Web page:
## An animation in rho with only 6 frames
##plots:-animate(plot3d,[Q(rho,x,y),x=0..1,y=0..1],rho=1..6,frames=6);

## The revised loop:
t0:=time():
##printlevel:=3:
for i to 6 do
for i11 to M1 do
for j11 to M2 do
fnum[i, i11, j11] := Q(i,i11/M1,j11/M2)
end do
end do
end do:
time()-t0;
# time = 0.187s
eval(fnum);
```

Another version...

@mmcdara I just tried these events:

```events=[[[0,v(t)>0],b(t)=1],[[0,v(t)<0],b(t)=0]]
```

They seem to produce exactly what you have in your event version.

Would like to...

@mmcdara I would like to, but haven't seen a way out yet.

ConvertIn...

When I do ?ConvertIn the help page for modp1 opens.
On that page it says:
"The modp1 function accepts the following functions, whose names are also protected global names."

Then follows 5 colums of names some of which are in black (i.e. no link to help page). Among those is ConvertIn.
Its meaning is understood by modp1 and is described on that help page. In fact ConvertIn may just be nothing but a protected name used in a call to modp1 to tell it what to do.
Some of those with an actual link (the blue ones) like Add just brings you to the help page for add. That must be a mistake.
How Add is used is beyond me.

The usual way...

A common way of solving this kind of ode is to multiply by diff(y(x),x) on both sides and integrate like this:

```restart;
ode:=2*diff(y(x),x\$2)=exp(y(x));
IC:=y(0)=0,D(y)(0)=1;
diff(y(x),x)*ode;
ode1:=map(int,%,x)+(0=C1);
eval[recurse](convert(ode1,D),{x=0,IC});
## So C1 = 0.
ode2:=eval(ode1,C1=0);
odes:=solve(ode2,{diff(y(x),x)});
ode3:=op(odes[1]);
sol1:=dsolve(ode3);
eval[recurse](sol1,{x=0,IC});
## so _C1 = -2.
sol:=eval(sol1,_C1=-2);
```

Is this the ode?...

Which one of these two (if any of them) did you mean:

```ode1:=diff(U(x), x\$2) + ((z+ I*y)^2/k1^2 -k2^2 + ((z+I*y)/k3)*sech(x)^2)* U(x);
ode2:=diff(U(x), x\$2) + ((z+ I*y)^2/(k1^2 -k2^2) + ((z+I*y)/k3)*sech(x)^2)* U(x);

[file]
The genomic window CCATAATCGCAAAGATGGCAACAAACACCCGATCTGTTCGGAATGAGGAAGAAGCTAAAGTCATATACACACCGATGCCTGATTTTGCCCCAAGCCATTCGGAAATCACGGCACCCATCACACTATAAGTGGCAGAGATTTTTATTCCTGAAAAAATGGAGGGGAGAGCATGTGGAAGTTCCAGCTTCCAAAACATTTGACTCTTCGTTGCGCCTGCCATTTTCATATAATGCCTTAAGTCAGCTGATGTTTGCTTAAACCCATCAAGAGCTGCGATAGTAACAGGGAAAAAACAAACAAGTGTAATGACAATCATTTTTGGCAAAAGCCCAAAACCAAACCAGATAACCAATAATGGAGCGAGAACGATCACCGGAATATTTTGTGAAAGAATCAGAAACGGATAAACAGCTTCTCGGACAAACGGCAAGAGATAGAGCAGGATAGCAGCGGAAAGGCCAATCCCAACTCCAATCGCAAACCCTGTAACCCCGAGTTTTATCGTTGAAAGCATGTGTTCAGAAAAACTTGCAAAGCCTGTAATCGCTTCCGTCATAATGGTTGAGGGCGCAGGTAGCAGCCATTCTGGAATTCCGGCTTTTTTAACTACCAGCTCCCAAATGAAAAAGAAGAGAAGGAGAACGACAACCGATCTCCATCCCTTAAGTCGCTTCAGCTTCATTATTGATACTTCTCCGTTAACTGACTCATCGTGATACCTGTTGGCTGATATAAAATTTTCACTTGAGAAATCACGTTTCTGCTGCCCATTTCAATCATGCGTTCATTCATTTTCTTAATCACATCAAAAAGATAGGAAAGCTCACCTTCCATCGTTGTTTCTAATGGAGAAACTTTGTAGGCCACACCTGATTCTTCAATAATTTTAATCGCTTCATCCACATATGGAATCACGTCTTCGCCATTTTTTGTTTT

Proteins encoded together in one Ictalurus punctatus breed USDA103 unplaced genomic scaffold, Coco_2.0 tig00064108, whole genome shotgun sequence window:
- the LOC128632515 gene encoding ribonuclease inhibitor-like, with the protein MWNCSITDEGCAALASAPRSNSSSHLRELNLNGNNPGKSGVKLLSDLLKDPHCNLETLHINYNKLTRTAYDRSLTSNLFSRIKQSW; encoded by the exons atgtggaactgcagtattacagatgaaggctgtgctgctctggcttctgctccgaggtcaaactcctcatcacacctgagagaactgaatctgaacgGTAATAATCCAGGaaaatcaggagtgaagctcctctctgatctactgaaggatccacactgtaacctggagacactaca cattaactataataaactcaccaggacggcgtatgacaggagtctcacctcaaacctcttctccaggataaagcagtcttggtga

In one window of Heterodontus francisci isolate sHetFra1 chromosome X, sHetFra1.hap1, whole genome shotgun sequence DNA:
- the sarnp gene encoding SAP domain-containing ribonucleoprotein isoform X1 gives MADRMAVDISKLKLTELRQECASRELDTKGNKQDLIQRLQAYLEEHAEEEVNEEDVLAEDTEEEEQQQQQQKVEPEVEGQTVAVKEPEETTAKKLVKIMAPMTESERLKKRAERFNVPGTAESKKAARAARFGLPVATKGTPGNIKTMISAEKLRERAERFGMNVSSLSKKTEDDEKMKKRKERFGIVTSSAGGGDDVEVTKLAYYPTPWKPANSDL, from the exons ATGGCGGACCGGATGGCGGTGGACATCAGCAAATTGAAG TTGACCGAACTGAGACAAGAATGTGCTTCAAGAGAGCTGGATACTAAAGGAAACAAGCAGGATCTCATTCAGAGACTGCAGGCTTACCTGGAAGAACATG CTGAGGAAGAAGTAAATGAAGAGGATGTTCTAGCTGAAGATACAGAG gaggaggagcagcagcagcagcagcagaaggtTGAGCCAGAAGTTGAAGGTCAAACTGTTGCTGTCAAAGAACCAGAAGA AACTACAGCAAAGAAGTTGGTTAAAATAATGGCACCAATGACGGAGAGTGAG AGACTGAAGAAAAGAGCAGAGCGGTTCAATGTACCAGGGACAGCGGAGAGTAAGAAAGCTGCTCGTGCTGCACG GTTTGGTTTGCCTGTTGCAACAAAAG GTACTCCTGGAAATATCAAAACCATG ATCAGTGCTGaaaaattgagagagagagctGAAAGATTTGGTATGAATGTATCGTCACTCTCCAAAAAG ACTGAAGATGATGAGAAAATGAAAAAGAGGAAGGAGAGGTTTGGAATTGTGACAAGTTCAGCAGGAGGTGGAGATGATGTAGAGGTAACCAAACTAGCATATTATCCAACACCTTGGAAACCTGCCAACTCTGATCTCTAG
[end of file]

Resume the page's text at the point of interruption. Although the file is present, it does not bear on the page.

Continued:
```

Maple 2020 solves both symbolically.

A procedure and a revised loop:...

1. You can make a very simple procedure (Q below) to return values of the integral for given x and y values.
2. In your original triple loop you didn't keep all values computed. fnum[i] was redefined for every new values of i11 and j11.

```restart;

U := q^6*sin(p);
alpha := 1/3;
M1 := 3;
M2 := 3;
A:=Int(Int(U/((x^rho - p^rho)^alpha*(y^rho - q^rho)^alpha), p = 0 .. x), q = 0 .. y);
Q:=proc(r,xx,yy) evalf(eval(A,{'rho'=r,x=xx,y=yy})) end proc;
plot3d(Q(1,x,y),x=0..1,y=0..1); # Test
## An animation in rho with only 6 frames
plots:-animate(plot3d,[Q(rho,x,y),x=0..1,y=0..1],rho=1..6,frames=6);
## The revised loop:
printlevel:=3:
for i to 6 do
#rho := i; #Not used
for i11 to M1 do
for j11 to M2 do
fnum[i, i11, j11] := Q(i,i11/M1,j11/M2)
end do
end do
end do;
```

What exactly did you do?...

@Muhammad Usman Could you please give the full code of what you tried to do. Perhaps upload a worksheet?

Numerical integration...

@Muhammad Usman Numerical integration requires x and y to be given numerical values.

So here is an example where x = 1 and y = 2:

```for i from 1 to 6 do
rho := i;
fnum[i] := evalf(eval(Int(Int(U/((x^rho-p^rho)^alpha*(y^rho-q^rho)^alpha), p = 0 .. x), q = 0 .. y),{x=1,y=2}));
end do;
```

Compare that with:

`evalf(eval([seq](f[i],i=1..6),{x=1,y=2}));`

Revised version...

@Muhammad Usman I have revised my code above so U now is the revised U.
If you don't reverse the order of integration f[4] is not completed and other results are messier.

showstat...

@Anthrazit By looking at the codes for the Standard and Simple versions of min (and by debugging both):

```showstat(Units:-Standard:-min);
showstat(Units:-Simple:-min);
debug(Units:-Standard:-min);
debug(Units:-Simple:-min);

```

you will see that Units:-Simple:-min among several return statements has a return statement at the bottom

return min(op(arguments))
where the local 'arguments' is just the list of arguments passed to Units:-Simple:-min.
What :-min gets as arguments is easily seen by doing debug(:-min);
So after a restart you can try:

```restart;
min(15*Units:-Unit(m), 0);  # 0
max(15*Units:-Unit(m), 0); # 15*Units:-Unit(m)
```

Parameters...

@srikanthan It might help us if we knew the values of the parameters excepting of course R and thetaw, i.e.
{P, Pr, Q, Qc, S0, S1, S2, S4, c, lambda, n}.
Or at least an example of reasonable values.
Then we could make a procedure taking the value (Dth0) of D(theta)(0) and thetaw as input and R as output using as an extra boundary condition D(theta)(0) = Dth0.

n = 1...

If you insist on the initial conditions in dsys6 then it follows that n = 1. Simply use the connection between x and y given in the first equation together with the initial conditions.

I suppose then that there is some mistake here?